TWO important meetings by Asia Pacific trade ministers have taken place in Hanoi – one an attempt to revive a free trade deal and the other to take stock of another trade agreement still being negotiated. Both are mega deals.
The Trans-Pacific Partnership Agreement (TPPA) is now in limbo after the withdrawal of the United States. The 11 countries left, including Malaysia, are still figuring out whether to continue with it.
It is a different story with the Regional Comprehensive Economic Partnership (RCEP). The free trade deal, now into its fifth year of negotiations, is churning out the same old script – that after the 18th round of negotiations, there is progress.
The deadline to conclude RCEP has been postponed thrice and that says a lot about the progress.
In the years of negotiations before it was finally concluded, the TPPA attracted a lot of controversy, over accusations of being pro-corporations and a lack of transparency in negotiations, to name two.
Comparisons are also often made, with claims that the TPPA is driven by the United States while the RCEP is pushed by China as a counter to the TPPA.
However, the second assertion is untrue because the RCEP is Asean-led.
The RCEP was built on existing Asean+1 FTAs (free trade agreements) – Australia, China, India, Japan, New Zealand and South Korea – aiming to strengthen economic linkages and to enhance trade and investment related activities, as well as to help minimise development gaps among the parties.
Having FTAs has never been China’s game. For a long time, China has been doing it the bilateral way.
This is evident from the Belt and Road initiative. According to The Star columnist Martin Khor, the initiative is a collection of infrastructure projects in multiple countries that lay along the old Silk Road across land and sea centuries ago.
What China does is inject capital in soft loans to build infrastructure.
This is what China has been doing in Eurasia and Africa, as well as in South America, with Chinese companies constructing railways, roads and bridges, and Chinese banks providing the financing.
One point to note though. Historically, no RCEP country has used trade agreements as part of their foreign political agenda, unlike the United States.
China came into the World Trade Organisation (WTO) belatedly in December 2001, and is not a founding member of the WTO, which was established in 1995.
It was only admitted into the WTO after going through a lengthy process of negotiations and, required significant changes and reforms in its trade and investment rules.
So, based on its WTO admission experience, there should not be any expectation of China leading the RCEP.
Expect, however, that progress in the RCEP will be painfully slow, despite the positive spin put on it by the trade ministers at the Hanoi meeting last week.
One particular issue to note from the ministers’ statement is that they agreed to provide flexibilities to bridge the gaps between the more developed and poorer countries involved in the RCEP.
“These flexibilities are allowed in the initial stage to cater to the different levels of ambition of RCEP countries, and does not undermine our commitment to ensure the RCEP remains a quality agreement and beneficial to all,” said the statement.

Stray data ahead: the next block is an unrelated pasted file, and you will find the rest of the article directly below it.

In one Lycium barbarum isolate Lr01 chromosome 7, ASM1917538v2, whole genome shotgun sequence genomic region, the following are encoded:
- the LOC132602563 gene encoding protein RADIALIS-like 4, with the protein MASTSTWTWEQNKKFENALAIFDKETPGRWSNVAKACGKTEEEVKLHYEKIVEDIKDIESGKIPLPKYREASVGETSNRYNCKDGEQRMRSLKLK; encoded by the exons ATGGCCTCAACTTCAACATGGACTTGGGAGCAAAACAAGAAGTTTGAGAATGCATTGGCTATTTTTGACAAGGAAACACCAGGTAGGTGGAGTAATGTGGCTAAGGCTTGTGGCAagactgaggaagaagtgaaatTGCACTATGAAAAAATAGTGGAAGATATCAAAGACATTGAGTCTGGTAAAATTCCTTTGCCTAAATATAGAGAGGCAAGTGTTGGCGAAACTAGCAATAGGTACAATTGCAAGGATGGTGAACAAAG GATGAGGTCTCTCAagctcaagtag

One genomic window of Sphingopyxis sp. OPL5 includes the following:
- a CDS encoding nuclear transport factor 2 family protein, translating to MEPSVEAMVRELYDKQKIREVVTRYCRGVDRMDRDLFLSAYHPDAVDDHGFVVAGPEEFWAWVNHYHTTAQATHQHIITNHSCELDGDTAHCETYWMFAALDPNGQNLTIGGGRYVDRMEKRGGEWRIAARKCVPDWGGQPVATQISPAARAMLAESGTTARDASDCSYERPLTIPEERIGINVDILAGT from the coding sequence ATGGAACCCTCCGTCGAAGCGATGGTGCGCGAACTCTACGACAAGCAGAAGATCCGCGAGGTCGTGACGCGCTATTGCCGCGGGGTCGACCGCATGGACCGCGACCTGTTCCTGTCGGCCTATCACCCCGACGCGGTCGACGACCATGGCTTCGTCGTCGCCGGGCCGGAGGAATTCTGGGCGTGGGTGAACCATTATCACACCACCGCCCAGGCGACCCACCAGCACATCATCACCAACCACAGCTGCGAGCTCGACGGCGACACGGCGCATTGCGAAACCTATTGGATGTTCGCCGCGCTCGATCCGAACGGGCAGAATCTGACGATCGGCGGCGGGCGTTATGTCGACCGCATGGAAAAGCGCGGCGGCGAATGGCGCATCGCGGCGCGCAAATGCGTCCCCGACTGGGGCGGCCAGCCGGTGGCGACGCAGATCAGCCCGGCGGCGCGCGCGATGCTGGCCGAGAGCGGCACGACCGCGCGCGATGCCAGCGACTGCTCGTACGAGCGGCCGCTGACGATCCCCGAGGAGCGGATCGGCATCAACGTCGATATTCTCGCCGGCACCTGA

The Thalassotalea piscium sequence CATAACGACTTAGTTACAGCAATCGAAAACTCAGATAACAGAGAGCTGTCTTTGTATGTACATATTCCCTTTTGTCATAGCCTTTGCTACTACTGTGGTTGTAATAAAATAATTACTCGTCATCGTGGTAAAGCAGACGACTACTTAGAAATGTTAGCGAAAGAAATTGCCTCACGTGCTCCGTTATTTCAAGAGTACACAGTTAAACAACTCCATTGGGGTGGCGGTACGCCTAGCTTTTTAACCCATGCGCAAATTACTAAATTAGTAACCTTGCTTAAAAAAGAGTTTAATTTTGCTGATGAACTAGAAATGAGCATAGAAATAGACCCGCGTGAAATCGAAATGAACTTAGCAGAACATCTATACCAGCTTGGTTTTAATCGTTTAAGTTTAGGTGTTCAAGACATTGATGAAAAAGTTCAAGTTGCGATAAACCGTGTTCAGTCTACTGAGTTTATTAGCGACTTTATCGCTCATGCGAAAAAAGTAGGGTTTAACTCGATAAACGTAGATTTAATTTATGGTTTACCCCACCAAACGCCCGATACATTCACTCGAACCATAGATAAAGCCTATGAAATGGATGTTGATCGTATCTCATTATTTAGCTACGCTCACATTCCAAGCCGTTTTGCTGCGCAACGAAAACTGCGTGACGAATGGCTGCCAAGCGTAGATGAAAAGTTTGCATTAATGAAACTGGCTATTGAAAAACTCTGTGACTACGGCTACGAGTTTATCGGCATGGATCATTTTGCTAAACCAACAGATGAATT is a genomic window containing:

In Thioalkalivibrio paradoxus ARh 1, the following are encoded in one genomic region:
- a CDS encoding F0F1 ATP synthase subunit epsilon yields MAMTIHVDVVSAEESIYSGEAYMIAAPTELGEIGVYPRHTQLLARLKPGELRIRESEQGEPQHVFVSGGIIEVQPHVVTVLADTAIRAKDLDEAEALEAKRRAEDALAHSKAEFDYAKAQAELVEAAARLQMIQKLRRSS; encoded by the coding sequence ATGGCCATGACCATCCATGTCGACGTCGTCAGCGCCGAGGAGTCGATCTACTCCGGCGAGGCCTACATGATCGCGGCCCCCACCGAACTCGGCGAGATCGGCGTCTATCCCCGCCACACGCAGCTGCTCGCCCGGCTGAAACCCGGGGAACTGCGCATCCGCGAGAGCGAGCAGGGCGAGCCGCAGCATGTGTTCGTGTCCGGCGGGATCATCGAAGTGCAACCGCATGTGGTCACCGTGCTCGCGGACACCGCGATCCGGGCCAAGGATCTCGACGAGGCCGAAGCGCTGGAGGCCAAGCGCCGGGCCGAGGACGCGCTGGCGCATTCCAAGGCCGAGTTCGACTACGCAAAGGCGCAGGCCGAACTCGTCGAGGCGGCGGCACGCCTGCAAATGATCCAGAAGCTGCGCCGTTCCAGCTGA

What those flexibilities are, the statement did not explain.
With extremely different economic backgrounds between developed countries like Japan, South Korea and Australia on one side, and Cambodia, Laos and Myanmar on the other – surely they have different levels of ambition.
Even among the Asean 10, positions vary.
According to officials familiar with the RCEP negotiations, some of the less developed countries claim they have to deal with a “domestic situation” (i.e. domestic politics).
“Among Asean dialogue partners, they have different positions and among Asean members, they have different positions and levels of development.
“All this is compounded into a big problem. How do you make progress? What is the starting point? What would be the end point?
“Ultimately reaching the agreement is the end point but the problem is, the end point currently differs. If you do a landscape out of the end point based on the interest of 16 countries, it varies.
“The landscape will show you a lot of contours,” said an official who declined to be named.
The current scope of the RCEP covers trade in goods; trade in services, including financial and telecommunications services; investments; economic and technical cooperation; intellectual property; e-commerce; competition; and dispute settlement.
Unlike the TPPA, it does not include government procurement, labour and the environment.
But too much is at stake for the RCEP not to be concluded.
The RCEP is the only mega FTA negotiated globally and it involves countries that are among the fastest growing economies in the world, with an integrated market of 3.5 billion or 50% of the world’s population.
The ministers have directed their officials to conclude the negotiations expeditiously when they meet in Hyderabad, India, in July. Another meeting is scheduled for Incheon, South Korea, in October.
The question now is whether these 16 countries can narrow the gap, with only two out of 20 chapters of the FTA having been concluded.
Looking at the real “progress”, it is doubtful that the RCEP can be concluded this year.
Still, it will be interesting to see how the RCEP unfolds over the next few months.